The naturally aspirated 74bhp, 1.0 MPI engine is available in S, SE and Xcellence trim levels and, although the combined fuel consumption is slightly worse than the 93bhp TSI turbo engine at 57.6mpg compared with 60.1mpg, choosing the least powerful engine drops the insurance group from to 5E from 11E for the S and SE and from 12E to 6E on the Xcellence.
Wheel sizes range from 15-inch on the S and SE to 16-inch on the Xcellence and a striking 17-inch design for the FR. Inside, S models comes with basic black-and-white 5.0-inch touchscreens but the SE upgrades to colour. FR and Xcellence models get 8.0-inch colour touchscreens including voice recognition and sat-nav as standard as well as apps such as Apple CarPlay and Android Auto. The same set-up is an option on the SE.
What's it like?
Beauty may be in the eye of the beholder but it is probably safe to say the new Ibiza is a pretty little car with great proportions and striking looks from almost any angle. Inside, it is the same story with quadrilateral shapes carried across features such as door handles, air vents and door mirrors to create a slick, harmonious feel throughout the cabin.
The dash is clean and classy despite the use of inexpensive-looking surface materials and touchscreens are smoothly integrated at its centre. Instruments are crisp and expensive-looking, giving a premium feel to the cabin. It’s generally a fun place to be and spacious too, with plenty of room for six-footers to sit one behind the other and a usefully shaped 355-litre boot, which is 63 litres bigger than that of the outgoing model.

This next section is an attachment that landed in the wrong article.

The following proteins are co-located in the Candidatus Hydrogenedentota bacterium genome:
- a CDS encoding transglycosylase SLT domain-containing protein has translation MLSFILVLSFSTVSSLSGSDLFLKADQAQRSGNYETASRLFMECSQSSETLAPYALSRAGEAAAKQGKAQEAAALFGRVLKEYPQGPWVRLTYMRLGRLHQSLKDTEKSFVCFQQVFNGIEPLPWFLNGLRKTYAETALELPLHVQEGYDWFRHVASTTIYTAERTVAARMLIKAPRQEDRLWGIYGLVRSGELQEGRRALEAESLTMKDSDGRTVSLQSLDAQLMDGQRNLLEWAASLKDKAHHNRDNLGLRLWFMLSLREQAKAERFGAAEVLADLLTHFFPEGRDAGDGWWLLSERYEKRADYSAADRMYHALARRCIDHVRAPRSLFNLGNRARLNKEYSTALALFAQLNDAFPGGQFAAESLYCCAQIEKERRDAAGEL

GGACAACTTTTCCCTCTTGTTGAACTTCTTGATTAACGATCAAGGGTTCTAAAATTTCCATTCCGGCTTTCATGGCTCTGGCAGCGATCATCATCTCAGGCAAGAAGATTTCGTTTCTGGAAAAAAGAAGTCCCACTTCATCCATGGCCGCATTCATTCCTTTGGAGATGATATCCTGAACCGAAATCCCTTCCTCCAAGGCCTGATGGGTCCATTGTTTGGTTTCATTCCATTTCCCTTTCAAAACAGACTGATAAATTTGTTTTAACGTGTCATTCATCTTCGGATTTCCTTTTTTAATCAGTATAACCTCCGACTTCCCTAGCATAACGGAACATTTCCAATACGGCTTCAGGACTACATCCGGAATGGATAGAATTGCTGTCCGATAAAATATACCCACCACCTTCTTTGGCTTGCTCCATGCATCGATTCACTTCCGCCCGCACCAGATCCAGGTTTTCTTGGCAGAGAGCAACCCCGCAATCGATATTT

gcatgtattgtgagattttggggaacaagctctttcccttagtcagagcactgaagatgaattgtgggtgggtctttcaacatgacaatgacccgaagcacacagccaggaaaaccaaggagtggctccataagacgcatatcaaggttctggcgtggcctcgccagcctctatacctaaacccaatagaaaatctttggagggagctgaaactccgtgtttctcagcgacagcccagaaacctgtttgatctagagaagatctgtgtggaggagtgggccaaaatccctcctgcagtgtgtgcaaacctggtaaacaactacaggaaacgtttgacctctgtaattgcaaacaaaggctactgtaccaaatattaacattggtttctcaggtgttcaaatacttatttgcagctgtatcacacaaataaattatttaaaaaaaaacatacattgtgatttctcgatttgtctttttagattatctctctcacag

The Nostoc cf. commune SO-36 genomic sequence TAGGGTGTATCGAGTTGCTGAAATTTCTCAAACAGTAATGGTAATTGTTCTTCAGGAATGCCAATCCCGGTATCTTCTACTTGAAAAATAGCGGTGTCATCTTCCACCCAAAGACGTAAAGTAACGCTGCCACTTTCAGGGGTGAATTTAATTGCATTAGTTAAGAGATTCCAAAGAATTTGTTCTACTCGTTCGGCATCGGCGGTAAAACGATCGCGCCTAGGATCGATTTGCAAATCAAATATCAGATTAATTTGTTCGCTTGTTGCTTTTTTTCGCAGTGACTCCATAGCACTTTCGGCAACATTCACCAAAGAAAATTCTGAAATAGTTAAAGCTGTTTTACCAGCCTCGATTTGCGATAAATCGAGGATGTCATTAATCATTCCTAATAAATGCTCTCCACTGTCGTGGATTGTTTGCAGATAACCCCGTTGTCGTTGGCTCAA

The naturally aspirated 74bhp, 1.0 MPI engine tested here in SE spec is predictably sluggish in a car weighing a tad over a tonne. Accelerating requires patience and overtaking manoeuvres a deal of strategic planning but, once it is up to speed, it will cruise at 70mph without any fuss.
The gearbox is pleasingly light-shifting and the brakes are not over-sensitive with a good feel. The steering is less responsive and feels slightly less agile than the benchmark Fiesta in that crucial moment the wheel is moved away from the straight-ahead and, in that sense, it doesn’t convey the same sense of excitement. Because of that, the Ibiza may be missing a trick in that sometimes subliminal connection a car makes with a driver, but it doesn’t detract from the fact that it is supremely poised with a good ride, decent body control and no vices.
Should I buy one?
Seat has put a lot of effort into the new Ibiza and it shows. It’s a properly grown-up supermini with enormous appeal, a good range of safety equipment and an attractive options list including a Beats sound system. Unless you are shooting for the lowest price or insurance group, the 93bhp engine is probably a better choice at £14,595 in SE trim; the torque and flexibility of the turbo adds far more to the performance than a 19bhp difference in power suggests. Make that choice and you’ll buy into a five-star package that has no real faults and a lot to like. Prices range from £13,130 for the Ibiza S 74bhp 1.0 MPI to £17,310 for the 93bhp 1.0 TSI Xcellence.